Despite ICD-10 Delay, Begin Compliance Journey Now

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Karen Utterback By Karen Utterback 
Former Vice President, Product Marketing and Strategy, McKesson (Retired)

Home Health Agencies ICD-10 Implementation DelaysAlthough the implementation of ICD-10 code sets may be delayed, now is not the time for complacency, say speakers during the McKesson Homecare and Hospice 2012 National Users’ Conference.

“This is your lifeboat,” McKesson regulatory advisor Terry Miller says of the delay. “The more proficient you are at ICD-9 coding, the better you’ll be at ICD-10 coding.” The current coding system is more than 30 years old, and the United States is the only industrialized country not to have made the switch. There are two incarnations of the new code sets – ICD-10 CM for diagnosis coding and ICD-10 PCS for inpatient procedure coding.

ICD-10 CM offers:

  • Lower costs through increased efficiencies
  • Synergistic effects with the Electronic Health Record (EHR)
  • Clearer recognition of medical advances
  • Clearer recognition of technological advances

Proper training and plenty of practice will be vital because ICD-10 includes 68,000 disease codes and 87,000 procedure codes. A new alphanumeric system has specific coding for initial and subsequent encounters and the ability to differentiate between the left and right parts of the body. This specificity will help enable emerging care models with an increased ability to measure healthcare quality, safety and efficiency.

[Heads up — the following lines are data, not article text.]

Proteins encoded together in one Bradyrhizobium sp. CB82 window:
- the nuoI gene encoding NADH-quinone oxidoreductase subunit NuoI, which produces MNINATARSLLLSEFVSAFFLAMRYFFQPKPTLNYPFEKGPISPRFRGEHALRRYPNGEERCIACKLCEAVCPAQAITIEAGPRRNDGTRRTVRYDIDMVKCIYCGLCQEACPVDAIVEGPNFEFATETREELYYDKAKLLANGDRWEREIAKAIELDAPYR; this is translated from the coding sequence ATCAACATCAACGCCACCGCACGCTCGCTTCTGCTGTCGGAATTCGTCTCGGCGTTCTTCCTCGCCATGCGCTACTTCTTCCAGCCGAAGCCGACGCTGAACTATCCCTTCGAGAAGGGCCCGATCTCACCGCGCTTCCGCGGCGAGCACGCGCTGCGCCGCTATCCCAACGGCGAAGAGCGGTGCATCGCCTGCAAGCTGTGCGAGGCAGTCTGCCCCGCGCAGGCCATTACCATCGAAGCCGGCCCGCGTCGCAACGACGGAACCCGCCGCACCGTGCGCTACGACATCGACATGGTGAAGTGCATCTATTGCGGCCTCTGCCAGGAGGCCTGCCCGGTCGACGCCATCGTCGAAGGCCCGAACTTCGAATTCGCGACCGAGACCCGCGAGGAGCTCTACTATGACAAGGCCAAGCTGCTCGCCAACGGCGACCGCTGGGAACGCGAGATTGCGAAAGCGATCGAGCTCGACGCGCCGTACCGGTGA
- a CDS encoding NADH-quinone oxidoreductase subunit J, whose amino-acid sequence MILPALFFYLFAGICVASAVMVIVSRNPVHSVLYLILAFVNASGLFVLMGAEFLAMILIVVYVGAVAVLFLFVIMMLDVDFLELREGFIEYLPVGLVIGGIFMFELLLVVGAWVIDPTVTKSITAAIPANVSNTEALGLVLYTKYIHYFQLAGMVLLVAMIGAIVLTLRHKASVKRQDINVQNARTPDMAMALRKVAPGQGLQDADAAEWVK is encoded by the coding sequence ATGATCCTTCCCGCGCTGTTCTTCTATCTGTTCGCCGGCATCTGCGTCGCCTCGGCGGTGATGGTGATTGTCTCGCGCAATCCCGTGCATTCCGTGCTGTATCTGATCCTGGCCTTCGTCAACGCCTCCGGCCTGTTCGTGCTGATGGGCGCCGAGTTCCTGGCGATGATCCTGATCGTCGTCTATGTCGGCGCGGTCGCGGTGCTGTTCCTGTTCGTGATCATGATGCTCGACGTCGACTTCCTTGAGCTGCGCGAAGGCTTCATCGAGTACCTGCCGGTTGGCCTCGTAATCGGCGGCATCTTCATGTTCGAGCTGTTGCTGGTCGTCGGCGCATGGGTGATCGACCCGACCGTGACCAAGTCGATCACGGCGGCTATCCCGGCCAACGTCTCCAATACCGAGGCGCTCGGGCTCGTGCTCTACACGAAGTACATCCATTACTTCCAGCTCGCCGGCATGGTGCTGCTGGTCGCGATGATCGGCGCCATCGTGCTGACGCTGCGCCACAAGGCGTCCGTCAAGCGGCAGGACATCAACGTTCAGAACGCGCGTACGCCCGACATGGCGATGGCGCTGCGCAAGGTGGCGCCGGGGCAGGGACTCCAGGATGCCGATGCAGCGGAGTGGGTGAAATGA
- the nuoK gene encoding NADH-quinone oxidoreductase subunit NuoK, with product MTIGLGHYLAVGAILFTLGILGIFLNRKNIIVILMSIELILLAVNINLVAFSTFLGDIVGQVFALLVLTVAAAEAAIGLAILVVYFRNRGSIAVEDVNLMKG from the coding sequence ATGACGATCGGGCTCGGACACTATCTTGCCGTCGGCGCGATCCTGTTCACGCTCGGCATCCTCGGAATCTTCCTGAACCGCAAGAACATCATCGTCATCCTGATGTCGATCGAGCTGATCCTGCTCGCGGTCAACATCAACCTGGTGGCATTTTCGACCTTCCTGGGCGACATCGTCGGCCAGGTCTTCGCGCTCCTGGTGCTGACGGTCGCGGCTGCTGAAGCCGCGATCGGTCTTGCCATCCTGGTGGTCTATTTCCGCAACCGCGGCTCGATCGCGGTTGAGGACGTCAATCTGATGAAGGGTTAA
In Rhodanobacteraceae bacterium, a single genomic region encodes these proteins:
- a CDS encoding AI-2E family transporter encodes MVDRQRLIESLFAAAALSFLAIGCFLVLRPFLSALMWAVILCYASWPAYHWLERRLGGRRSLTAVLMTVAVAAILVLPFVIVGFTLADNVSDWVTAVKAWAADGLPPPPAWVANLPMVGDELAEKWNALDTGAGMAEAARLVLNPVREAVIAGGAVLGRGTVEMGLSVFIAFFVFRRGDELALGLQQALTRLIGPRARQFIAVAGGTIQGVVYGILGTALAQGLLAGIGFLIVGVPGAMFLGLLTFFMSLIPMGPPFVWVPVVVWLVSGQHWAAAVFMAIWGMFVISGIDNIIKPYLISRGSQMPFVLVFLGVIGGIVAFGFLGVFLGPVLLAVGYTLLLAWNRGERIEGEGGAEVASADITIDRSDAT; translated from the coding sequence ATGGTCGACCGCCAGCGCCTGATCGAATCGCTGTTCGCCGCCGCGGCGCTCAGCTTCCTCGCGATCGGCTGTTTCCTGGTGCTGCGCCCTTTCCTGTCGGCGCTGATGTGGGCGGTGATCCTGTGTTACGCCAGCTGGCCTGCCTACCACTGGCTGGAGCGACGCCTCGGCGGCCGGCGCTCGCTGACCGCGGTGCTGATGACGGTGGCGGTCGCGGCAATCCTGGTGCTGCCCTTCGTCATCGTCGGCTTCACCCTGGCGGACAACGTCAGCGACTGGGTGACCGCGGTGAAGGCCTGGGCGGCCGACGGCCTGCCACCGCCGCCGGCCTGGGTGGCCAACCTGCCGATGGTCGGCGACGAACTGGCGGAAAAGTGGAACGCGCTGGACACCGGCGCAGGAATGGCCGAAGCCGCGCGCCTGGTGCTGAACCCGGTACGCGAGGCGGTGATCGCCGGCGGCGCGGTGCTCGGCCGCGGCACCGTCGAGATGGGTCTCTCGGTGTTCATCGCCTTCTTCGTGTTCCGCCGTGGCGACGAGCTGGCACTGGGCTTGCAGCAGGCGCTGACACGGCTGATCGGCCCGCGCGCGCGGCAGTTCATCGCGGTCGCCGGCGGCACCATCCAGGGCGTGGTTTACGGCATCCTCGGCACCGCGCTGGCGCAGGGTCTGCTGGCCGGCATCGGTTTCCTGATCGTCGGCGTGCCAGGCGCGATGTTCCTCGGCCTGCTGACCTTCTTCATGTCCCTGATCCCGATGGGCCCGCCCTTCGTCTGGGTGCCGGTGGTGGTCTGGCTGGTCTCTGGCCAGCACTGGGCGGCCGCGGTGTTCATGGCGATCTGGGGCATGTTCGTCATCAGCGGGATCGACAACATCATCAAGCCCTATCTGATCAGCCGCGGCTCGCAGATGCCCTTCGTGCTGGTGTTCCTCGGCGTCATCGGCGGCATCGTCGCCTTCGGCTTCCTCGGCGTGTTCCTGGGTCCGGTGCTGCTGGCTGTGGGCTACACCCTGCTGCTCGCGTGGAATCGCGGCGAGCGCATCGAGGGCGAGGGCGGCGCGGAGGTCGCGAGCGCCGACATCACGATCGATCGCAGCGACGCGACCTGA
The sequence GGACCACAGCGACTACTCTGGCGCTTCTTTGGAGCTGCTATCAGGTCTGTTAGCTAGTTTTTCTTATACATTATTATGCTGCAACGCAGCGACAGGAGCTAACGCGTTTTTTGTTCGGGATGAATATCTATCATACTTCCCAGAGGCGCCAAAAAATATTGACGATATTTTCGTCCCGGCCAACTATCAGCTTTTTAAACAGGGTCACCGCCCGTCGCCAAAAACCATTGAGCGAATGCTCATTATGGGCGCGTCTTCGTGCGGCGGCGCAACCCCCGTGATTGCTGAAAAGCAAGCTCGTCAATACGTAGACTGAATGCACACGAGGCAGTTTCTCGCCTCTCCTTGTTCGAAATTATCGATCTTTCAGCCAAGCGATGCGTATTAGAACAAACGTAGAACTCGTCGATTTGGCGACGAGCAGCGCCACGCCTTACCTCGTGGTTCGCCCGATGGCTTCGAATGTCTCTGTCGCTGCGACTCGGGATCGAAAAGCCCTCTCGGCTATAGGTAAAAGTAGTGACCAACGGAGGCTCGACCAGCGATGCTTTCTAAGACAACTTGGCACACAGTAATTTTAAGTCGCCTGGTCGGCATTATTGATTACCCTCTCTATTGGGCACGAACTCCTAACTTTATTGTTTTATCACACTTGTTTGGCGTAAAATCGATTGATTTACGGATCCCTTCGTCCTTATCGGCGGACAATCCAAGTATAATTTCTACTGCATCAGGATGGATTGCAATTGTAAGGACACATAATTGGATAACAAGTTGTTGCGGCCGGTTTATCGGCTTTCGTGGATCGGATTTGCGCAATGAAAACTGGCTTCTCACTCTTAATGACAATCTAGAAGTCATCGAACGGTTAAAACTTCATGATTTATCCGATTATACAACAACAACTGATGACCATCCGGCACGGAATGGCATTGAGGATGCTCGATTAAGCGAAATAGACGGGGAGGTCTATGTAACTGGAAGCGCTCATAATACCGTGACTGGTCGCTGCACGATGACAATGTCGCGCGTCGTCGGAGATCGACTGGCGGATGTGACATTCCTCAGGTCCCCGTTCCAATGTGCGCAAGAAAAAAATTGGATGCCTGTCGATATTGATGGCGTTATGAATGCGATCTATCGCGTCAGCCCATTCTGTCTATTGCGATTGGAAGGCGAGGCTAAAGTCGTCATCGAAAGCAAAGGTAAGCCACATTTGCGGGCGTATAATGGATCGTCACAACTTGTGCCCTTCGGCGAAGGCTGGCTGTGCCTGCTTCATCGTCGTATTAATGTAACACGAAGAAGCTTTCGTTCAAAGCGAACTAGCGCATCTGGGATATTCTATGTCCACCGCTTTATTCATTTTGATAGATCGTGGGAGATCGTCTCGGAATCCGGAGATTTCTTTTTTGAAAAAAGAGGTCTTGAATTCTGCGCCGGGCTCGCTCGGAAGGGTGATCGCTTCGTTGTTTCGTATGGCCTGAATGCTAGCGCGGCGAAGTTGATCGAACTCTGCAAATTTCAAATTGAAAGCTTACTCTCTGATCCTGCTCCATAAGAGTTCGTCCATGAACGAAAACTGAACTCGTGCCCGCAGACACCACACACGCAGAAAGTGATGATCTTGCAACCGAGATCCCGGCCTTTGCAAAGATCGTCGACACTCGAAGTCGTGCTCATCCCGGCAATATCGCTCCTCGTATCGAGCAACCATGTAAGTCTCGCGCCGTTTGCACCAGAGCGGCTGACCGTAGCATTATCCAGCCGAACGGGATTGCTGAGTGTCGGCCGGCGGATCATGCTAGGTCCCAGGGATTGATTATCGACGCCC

Release 12.3 of Horizon HomecareTM and Horizon Hospice TM will include the ability to code diagnoses in both code sets so billing staff can gain valuable experience to smooth the eventual transition to ICD-10, says Cheryl Apfel Wise, specialist business analyst for McKesson.

In addition to dual coding enabled by home health software, your back-office staff should begin to audit the diagnosis coding, asking these questions:

  • Was the primary diagnosis correct?
  • Was the primary diagnosis supported by the clinical documentation?
  • Were there “fatal errors” in coding selection?
  • Does the coding process facilitate timely billing?
  • Was the clinician’s approval of coding documented in the record?

The changeover also will likely impact the overall management of your agency. A question on a recent McKesson client survey to homecare agencies addressed whether agencies employ a centralized approach to coding. Three in four respondents said that they did. A related question was whether that approach would change after the transition to ICD-10. While sixty percent said it wouldn’t, one-third of respondents said they still weren’t sure how ICD-10 would impact how they coded.

The time to begin answering these questions is now, Miller and Wise conclude. The following links will take you to specific sites where you can find valuable resources to help you on your journey to ICD-10: CMS, World Health Organization, American Health Information Management Association.

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